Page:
Zechariah (Zacharias in the King James Version of the Bible) was the father of John the Baptist. He was a Jewish priest of the line of Abijah during the reign of King Herod the Great at the turn of the common era. He was husband of Elizabeth, who was also of a priestly lineage. Their son, John the Baptist, became a famous preacher, identified in the New Testament as a prophet and primary forerunner of Jesus as the Messiah.
According to Luke's gospel, Zechariah received a revelation from the angel Gabriel while ministering in the Temple of Jerusalem, telling him that Elizabeth, though well beyond the age of child-bearing, would bear him a son. He was struck dumb for not initially believing this prophecy. Elizabeth did conceive, and during her pregnancy, she and Zechariah offered hospitality to Elizabeth's cousin Mary. After three months in Zechariah's home, the visibly pregnant Mary returned to Nazareth. After the birth of John the Baptist, Zechariah was able to speak again, and he prophesied that John would "go on before the Lord to prepare the way for him."
The biblical traditions about Zechariah are centered on the birth of John the Baptist; he plays no role in the Jesus story despite Mary's visit to their home. Hence, for most Christians he is a minor figure. A unique view is found in the teachings of the Unification Church, by which Zechariah was Jesus' father.
Zechariah's death is not recorded in the New Testament, although an apocryphal tradition in the Infancy Gospel of James reports that he was murdered by agents of Herod the Great in the temple courtyard.
Zechariah is identified in Luke's gospel as belonging to the division of Abijah, one of the priestly families assigned to temple ministry in 1 Chronicles 23-24. The evangelist states that both Zechariah and Elizabeth were righteous before God, strictly observing all of the traditional commandments and ordinances. Like several important couples in the Hebrew Bible, however, their marriage was childless. Elizabeth was barren and, like her husband, was advanced in years (Luke 1:5-7).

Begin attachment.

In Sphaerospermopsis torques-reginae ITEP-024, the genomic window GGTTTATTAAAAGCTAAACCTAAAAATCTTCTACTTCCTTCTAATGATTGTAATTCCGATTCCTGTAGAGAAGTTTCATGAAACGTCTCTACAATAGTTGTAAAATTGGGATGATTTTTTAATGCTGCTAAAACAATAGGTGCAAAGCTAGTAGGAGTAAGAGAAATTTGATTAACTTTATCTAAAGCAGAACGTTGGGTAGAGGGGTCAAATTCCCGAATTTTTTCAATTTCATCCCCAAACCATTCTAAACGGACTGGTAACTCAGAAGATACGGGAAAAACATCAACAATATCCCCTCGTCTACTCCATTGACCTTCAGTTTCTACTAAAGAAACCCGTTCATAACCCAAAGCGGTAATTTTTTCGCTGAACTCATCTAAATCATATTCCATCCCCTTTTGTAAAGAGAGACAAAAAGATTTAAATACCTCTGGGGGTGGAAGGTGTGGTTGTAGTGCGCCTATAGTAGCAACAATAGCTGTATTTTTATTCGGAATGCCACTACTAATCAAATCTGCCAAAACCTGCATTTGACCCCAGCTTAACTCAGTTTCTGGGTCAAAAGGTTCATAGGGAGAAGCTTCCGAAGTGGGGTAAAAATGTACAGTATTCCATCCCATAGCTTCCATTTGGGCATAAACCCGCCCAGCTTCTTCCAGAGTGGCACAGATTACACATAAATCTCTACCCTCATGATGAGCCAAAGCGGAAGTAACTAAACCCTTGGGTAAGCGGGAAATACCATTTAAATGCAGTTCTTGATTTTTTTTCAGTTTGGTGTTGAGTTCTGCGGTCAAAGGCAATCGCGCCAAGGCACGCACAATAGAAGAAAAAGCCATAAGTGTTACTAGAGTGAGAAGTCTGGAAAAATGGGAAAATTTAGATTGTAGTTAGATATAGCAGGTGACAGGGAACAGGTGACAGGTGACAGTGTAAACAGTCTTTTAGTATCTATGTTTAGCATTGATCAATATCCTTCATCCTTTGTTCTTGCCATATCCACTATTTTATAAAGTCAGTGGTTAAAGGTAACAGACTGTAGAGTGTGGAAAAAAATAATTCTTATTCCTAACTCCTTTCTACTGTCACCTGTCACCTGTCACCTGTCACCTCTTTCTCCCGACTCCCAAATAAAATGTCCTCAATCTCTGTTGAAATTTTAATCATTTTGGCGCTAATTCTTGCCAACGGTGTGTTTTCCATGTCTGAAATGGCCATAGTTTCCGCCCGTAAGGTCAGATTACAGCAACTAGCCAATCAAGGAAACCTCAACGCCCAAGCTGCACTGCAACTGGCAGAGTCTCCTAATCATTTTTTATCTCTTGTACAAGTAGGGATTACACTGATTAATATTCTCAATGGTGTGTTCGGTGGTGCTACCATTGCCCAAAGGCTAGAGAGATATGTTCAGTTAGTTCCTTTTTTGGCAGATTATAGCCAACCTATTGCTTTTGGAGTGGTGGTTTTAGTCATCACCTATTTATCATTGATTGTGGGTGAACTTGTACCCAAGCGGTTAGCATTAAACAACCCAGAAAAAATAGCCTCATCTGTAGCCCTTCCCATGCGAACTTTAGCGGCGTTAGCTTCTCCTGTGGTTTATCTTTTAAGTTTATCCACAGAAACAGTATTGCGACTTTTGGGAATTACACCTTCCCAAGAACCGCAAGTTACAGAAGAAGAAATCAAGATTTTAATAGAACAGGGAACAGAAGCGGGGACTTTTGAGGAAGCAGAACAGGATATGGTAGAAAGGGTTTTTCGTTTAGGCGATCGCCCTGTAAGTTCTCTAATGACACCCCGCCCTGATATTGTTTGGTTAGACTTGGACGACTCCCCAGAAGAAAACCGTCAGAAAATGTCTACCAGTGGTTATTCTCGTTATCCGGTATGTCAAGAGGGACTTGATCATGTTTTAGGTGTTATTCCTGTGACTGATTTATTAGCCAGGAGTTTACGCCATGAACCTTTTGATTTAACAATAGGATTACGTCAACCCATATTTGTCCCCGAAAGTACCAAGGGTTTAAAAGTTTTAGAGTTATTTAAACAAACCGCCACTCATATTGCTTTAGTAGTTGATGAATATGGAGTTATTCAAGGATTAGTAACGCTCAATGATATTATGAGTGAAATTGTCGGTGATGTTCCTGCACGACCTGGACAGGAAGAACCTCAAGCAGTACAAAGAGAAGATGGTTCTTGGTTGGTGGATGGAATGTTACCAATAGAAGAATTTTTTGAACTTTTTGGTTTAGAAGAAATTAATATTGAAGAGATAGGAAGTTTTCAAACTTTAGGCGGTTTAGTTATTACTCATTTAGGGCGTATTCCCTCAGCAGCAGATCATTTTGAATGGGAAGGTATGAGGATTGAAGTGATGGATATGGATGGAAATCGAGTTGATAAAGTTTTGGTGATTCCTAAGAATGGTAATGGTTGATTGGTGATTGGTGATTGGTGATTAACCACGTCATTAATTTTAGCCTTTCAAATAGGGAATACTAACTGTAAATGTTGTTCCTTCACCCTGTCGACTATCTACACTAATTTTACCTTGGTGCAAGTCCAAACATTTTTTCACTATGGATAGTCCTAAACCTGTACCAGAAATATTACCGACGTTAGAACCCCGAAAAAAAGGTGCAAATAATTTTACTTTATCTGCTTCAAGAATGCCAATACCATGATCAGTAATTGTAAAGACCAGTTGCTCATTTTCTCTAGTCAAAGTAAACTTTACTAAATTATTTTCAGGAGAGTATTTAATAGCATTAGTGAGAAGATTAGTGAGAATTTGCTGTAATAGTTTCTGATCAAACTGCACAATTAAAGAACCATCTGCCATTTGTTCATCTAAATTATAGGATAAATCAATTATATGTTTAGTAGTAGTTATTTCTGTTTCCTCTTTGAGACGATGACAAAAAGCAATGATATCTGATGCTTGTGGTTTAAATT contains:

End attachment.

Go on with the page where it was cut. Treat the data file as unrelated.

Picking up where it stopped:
Encounter with Gabriel
Luke relates that during his clan's turn to serve in Jerusalem, Zechariah was chosen by lot "to go into the temple of the Lord and burn incense" (Luke 1:9). Priestly duties at the Temple in Jerusalem alternated between each of the families that had descended from those appointed by King David to minister there (1 Chronicles 23:1-19). While priests were routinely allowed in the inner courtyard of the temple, to enter the building was a rare privilege. The offering of incense was one of the most solemn parts of the daily worship. Some experts believe that, owing to the large number of eligible priests, no priest could hope to perform the task more than once during his lifetime.
While Zechariah ministered at the golden altar of incense, an angel of God announced to him that his wife would give birth to a son, whom he was to name John, who would be a strict Nazirite from birth and would fulfill the mission of the prophet Elijah as the forerunner of the long-expected Messiah.
He will be a joy and delight to you, and many will rejoice because of his birth, for he will be great in the sight of the Lord. He is never to take wine or other fermented drink, and he will be filled with the Holy Spirit even from birth. Many of the people of Israel will he bring back to the Lord their God. And he will go on before the Lord, in the spirit and power of Elijah, to turn the hearts of the fathers to their children and the disobedient to the wisdom of the righteous—to make ready a people prepared for the Lord (Luke 1:14-17).